Teachers play an important role in the implementation of educational innovations. There is, however, great diversity in teachers’ responses to innovations. Why these responses can be so different is still largely unknown. The study described in this dissertation aims at contributing to a better understanding of teachers’ responses to educational innovations. There is increasing attention for the role of teachers’ professional identities in the context of change and innovations in education. In this dissertation a specific lens was used to study in-depth three concepts that seem to play an important role in teachers’ responses to innovations from an identityperspective, namely ownership, sense-making, and agency. Ownership refers to the mental or psychological state of feeling owner of an innovation, which can develop by teachers’ mental and/or physical investments in the innovation. Teachers who feel ownership towards an innovation support the innovation, feel the urge and necessity for change, and express their identification with the innovation. Sense-making is defined as an active process in which teachers attempt to relate the innovation to their existing knowledge, beliefs, and experiences. In this study the sense-making model by Luttenberg et al. (2011) was used. This model contains four types of processes of sense-making, which are determined by: a) the degree of congruence between the innovation and the teacher’s frame of reference (i.e. knowledge, beliefs and experiences), and b) the dominance of either the innovation or the own frame of reference during the sense-making process. The resulting four types of sense-making processes are assimilation (congruence, own frame of reference dominant), accommodation (congruence, innovation dominant), toleration (no congruence, innovation dominant), and distantiation (no congruence, own frame of reference dominant). Agency refers to the extent to which someone feels in control of his or her own actions. Teachers who experience agency in their work feel in control of the choices they make within their work and base these choices upon their own goals, interests, and motivations. The concepts of ownership, sense-making, and agency were used in this study to explore, reflect and explain differences in teachers’ perceptions, positioning, implementation, and learning in relation to an innovation. The specific educational innovation that was of central focus in this dissertation pertains to the change toward a more coaching role of the teachers in the classroom. The research was conducted in the context of secondary vocational education (SVE; in Dutch: mbo) in the Netherlands. Currently, Dutch SVE finds itself in a time of educational changes. These changes are characterised by, among other things, a focus on future working practice as a basis for curriculum development, learning through authentic or lifelike tasks, a focus on the development of students’ meta-cognitive skills, and learning through cooperation. As a consequence, teaching practices at SVE schools change considerably and teachers’ coaching role is becoming more important. This dissertation consists of four partial studies, addressing the following research questions: 1. What are SVE teachers’ perceptions of the coaching role in the classroom? 2. How are ownership, sense-making, and agency manifested in teachers’ positioning towards an educational innovation (i.e. the coaching role)? 3. What is the relationship between teachers’ positioning towards an innovation (i.e. the coaching role) and their implementation of it as perceived by their own students? 4. Which similarities and differences in teachers’ learning experiences related to taking on a coaching role can be found, using ownership, sensemaking, and agency as a framework? Teachers’ perceptions of the coaching role in the classroom Chapter 2 presents a study on SVE teachers’ perceptions of the coaching role. A questionnaire was developed asking for teachers’ associations with the coaching role, their views on the most important goals regarding this role and typical activities related to the coaching role. The questionnaire was administered online and completed by 109 SVE teachers. Three overarching themes came to the fore when looking at the associations, goals and typical activities that the teachers mentioned most: ¿ actively guiding and supporting students’ learning processes; ¿ promoting and improving students’ self-regulated and independent learning; ¿ creating conditions for a good relationship with students. The reported associations, goals and activities were analysed with a multiple correspondence analysis to find out whether certain underlying dimensions could be found in the data. The analysis resulted in a two-dimensional solution. The extremities of the first dimension were interpreted as "learning environment" on the one end (including categories related to contributing to a safe and personal atmosphere in the learning environment) and "learning process" on the other end (including categories related to contributing to and centralising students’ learning processes). The extremities of the second dimension were labelled "domain-specific development" (including categories related to students’ competence development closely related to their vocational area) and "general development" (including categories related to student development in general). Teachers’ background variables were plotted in the two-dimension solution, to investigate whether the differences in teachers’ perceptions of the coaching role were related to their background characteristics. No relations could be found between the two dimensions and gender, years of experience, students’ qualification levels, students’ studyroutes, and professional role conceptions. Only a weak relationship between "learning environment" (Dimension 1) and the role conception of being a pedagogical expert was found, indicating that the more teachers judged themselves as being a pedagogical expert, the more their perceptions of the coaching role related to contributing to a safe and personal atmosphere in the learning environment. The manifestation of ownership, sense-making, and agency in teachers’ positioning towards an educational innovation (i.e. the coaching role) Chapter 3 reports on a study describing the positioning of 11 SVE teachers towards the coaching role in terms of ownership, sense-making, and agency. For this purpose, semi-structured and video-stimulated interviews were used. The concepts of ownership, sense-making and agency were manifested in different ways in teachers' positioning towards an innovation, in this case the coaching role. Both the degree of feeling ownership and the degree of experiencing agency could be differentiated at three levels, namely high, moderate and low. Processes of sense-making were described in terms of assimilation, accommodation, toleration and distantiation. Considerable differences were found in teachers’ feelings of ownership towards the coaching role, their processes of sense-making of it, and their experiences of agency within their work. Exploring the relations between these three concepts revealed that teachers who experienced a high degree of agency in their work often felt a high degree of ownership, but only when making sense through processes of assimilation and/or accommodation. It was concluded that these concepts appeared useful for describing (similarities and differences in) teachers’ positioning towards an innovation. The relationship between teachers’ positioning towards an innovation (i.e. the coaching role) and their implementation of it as perceived by their own students Chapter 4 describes an exploration of the relationship between teachers’ positioning towards the coaching role (in terms of ownership, sense-making, and agency) and their implementation of it as perceived by their students. Data were collected by means of a questionnaire completed by 253 students of 10 SVE teachers. The questionnaire consisted of four scales, namely selfdirected learning (teachers’ promotion and support of students’ self-directed learning), personalisation (teachers’ investment in the creation of a safe learning environment and good student-teacher relationships), task and process oriented coaching activities (teachers’ use of coaching activities at the task level and at the process level) and progress and planning oriented coaching activities (teachers’ use of coaching activities at the self-regulation level). Overall, in their students’ views, the teachers had implemented these different aspects of the coaching role to a reasonably strong degree. Especially "personalisation" was perceived very often by these teachers’ students. It was furthermore found that there was a considerable correlation between the four scales and that teachers usually either had relatively high scores or relatively low scores on all scales. To explore the role of ownership, sense-making and agency in relation to teachers’ implementation of the coaching role, the 10 participating teachers were divided into two groups, which were labelled engaged and reserved. Teachers in the engaged group (n=7) felt a high degree of ownership towards the coaching role, made sense of it mainly through processes of assimilation and/or accommodation and experienced a moderate to high degree of agency within their work. The teachers in the reserved group (n=3) felt a low to moderate degree of ownership towards the coaching role, made sense of it mainly through processes of assimilation and distantiation or toleration and distantiation and experienced a low to moderate degree of agency within their work. The results showed that the teachers in the engaged group had statistically significantly higher scores on all four scales of the student questionnaire than the teachers in the reserved group. Teachers’ learning experiences related to taking on a coaching role, using ownership, sense-making, and agency as a framework Chapter 5 deals with a study on teachers’ learning experiences related to taking on a coaching role, using ownership, sense-making, and agency as a lens to identify and reflect similarities and differences in these learning experiences. Eleven teachers reported their work-based learning experiences regarding the coaching role in a digital log. The teachers were again divided into an engaged (n=7) and a reserved group (n=4) on the basis of their initial positioning towards the coaching role in terms of their ownership, sensemaking, and agency. Comparisons were made both between and within the two groups. The between-groups analysis revealed that the reported learning experiences of the engaged teachers showed more ownership than those of the reserved group and that their sense-making was more active and explicit. Agency was present in the digital logs of both groups. The within-group analysis revealed that the two groups were not homogeneous. Especially within the reserved group differences were found, such as the extent to which the reported learning experiences bore relation to the coaching role and the way in which the teachers wrote about students. The overall conclusion of the study was that feelings of ownership, processes of sense-making and experiences of agency play a role in teachers’ work-based learning experiences. It could also be concluded, however, that even if teachers position themselves similarly, they do not necessarily report comparable learning experiences. General conclusions and discussion In chapter 6 the main findings and conclusions that could be formulated from the four studies are presented and discussed. The discussion focussed on teachers’ coaching role, the essence of sense-making and ownership in teachers’ responses to innovations, and agency in relation to ownership and sense-making. Moreover, the discussion goes into the importance of finding balance in the three concepts and the interface between the teacher and his/her context. The chapter furthermore addressed limitations of the studies, directions for future research, and implications for practice. The results of the studies were possibly affected by the size and the nature of the samples, the division of the teachers into two groups, and the focus on mainly the individual teacher perspective. Future research could, for example, further investigate the coaching role and the possibility and content of different teacher profiles related to this role. Also, future research should be directed at further exploration of the concepts of ownership, sense-making, and agency individually as well as the relations between these three concepts, taking both the individual teachers and their social interactions and context into account. Finally, studying the development of feelings of ownership, different processes of sense-making, and experiences of agency as well as factors influencing that development, would be a valuable addition to the findings of this study. The findings of this research brought to the fore several implications for practice. It is indicated that a certain degree of ownership, congruence between teachers’ personal frames of reference and that of the innovation, and a certain degree of agency may contribute to the successful implementation of an innovation. Teachers should, therefore, be facilitated in developing themselves with regard to these concepts. A balance in ownership, sense-making, and agency must, however, be strived for, preventing that it all gets "too much". Teacher collaboration can play a central role here. Furthermore, an overview was provided with the core features of the coaching role. These features can be used as a starting point for teachers to communicate conceptions and underlying assumptions. Finally, this study brought forth several instruments that are useful for the professional development of teachers, especially in relation to the implementation of a coaching role in the classroom.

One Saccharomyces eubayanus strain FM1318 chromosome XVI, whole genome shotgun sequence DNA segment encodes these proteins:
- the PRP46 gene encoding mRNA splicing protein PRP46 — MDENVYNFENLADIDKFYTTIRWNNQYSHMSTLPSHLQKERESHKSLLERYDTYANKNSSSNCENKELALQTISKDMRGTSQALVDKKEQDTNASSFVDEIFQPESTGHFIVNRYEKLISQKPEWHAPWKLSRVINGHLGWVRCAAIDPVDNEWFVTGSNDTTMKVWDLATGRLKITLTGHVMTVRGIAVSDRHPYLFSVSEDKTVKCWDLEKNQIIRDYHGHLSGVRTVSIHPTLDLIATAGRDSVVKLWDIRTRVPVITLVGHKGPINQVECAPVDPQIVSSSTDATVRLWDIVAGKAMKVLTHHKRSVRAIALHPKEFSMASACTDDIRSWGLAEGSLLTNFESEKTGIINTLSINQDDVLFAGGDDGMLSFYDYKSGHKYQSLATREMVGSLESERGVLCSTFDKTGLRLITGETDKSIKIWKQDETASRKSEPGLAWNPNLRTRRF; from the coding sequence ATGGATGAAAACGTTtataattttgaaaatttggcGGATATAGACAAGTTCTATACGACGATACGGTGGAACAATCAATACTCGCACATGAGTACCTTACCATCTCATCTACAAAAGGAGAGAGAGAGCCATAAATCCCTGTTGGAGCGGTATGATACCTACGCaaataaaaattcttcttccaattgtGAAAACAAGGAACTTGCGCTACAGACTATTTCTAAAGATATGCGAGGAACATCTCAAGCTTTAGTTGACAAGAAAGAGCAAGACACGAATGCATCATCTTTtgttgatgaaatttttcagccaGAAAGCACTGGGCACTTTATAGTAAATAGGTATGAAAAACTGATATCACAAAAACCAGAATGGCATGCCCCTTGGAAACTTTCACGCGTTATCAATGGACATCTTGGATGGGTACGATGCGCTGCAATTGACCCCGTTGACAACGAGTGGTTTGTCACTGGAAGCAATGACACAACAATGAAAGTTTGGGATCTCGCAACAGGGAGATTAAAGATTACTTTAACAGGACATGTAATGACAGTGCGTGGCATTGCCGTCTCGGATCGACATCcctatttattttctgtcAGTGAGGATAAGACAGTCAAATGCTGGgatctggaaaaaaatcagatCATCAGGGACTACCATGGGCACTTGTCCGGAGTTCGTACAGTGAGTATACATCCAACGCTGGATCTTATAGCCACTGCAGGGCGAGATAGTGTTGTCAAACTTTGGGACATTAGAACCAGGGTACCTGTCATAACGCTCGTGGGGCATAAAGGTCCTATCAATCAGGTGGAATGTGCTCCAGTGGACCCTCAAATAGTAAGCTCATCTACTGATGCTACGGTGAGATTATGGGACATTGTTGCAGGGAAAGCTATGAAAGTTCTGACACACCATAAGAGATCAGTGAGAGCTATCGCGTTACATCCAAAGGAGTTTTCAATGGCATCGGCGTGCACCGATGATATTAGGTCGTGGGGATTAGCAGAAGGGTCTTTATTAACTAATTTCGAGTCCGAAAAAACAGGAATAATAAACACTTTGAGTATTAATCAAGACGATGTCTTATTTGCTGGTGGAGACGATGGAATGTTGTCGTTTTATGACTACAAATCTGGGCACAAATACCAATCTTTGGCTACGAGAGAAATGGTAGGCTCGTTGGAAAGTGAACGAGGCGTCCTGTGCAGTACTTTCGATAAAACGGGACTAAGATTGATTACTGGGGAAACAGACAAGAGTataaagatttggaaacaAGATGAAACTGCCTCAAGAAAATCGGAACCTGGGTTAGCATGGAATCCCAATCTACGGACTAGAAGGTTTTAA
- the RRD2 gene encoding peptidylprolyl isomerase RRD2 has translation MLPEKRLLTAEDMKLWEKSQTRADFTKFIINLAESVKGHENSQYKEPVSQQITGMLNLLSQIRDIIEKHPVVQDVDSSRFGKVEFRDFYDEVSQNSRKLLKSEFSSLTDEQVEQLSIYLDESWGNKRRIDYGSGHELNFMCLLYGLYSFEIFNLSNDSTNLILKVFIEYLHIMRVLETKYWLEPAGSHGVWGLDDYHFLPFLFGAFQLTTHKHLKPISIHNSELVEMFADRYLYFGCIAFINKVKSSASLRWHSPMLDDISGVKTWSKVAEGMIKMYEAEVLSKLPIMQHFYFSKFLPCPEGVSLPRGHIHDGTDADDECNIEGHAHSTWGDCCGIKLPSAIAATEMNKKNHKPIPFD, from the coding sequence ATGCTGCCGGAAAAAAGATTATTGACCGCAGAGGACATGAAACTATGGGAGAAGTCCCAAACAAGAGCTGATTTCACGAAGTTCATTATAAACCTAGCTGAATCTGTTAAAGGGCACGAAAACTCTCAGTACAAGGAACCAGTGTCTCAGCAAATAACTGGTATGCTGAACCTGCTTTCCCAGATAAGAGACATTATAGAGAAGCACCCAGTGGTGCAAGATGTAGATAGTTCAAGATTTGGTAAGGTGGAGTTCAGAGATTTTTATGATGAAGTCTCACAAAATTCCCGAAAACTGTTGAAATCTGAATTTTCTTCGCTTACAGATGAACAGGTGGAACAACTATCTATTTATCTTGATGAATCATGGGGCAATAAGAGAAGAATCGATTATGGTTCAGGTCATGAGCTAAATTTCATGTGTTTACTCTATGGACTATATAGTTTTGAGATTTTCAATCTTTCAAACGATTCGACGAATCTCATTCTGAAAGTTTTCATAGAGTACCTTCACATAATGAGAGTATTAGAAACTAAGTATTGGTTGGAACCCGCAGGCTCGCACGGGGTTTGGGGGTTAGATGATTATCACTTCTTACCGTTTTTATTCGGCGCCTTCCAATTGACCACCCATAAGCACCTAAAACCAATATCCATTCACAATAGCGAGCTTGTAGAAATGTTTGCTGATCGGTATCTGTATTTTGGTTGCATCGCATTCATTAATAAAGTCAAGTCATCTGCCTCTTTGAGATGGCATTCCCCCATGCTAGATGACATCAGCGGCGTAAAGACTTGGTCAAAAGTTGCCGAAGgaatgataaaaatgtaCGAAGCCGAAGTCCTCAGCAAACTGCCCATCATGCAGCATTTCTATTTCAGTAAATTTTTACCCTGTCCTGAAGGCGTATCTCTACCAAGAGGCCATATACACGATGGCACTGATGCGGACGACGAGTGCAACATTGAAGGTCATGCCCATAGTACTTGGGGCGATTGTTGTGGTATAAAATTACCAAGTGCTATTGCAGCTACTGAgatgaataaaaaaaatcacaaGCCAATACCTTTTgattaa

|Qualification||Doctor of Philosophy|
|Award date||24 May 2012|
|Place of Publication||Eindhoven|
|Publication status||Published - 2012|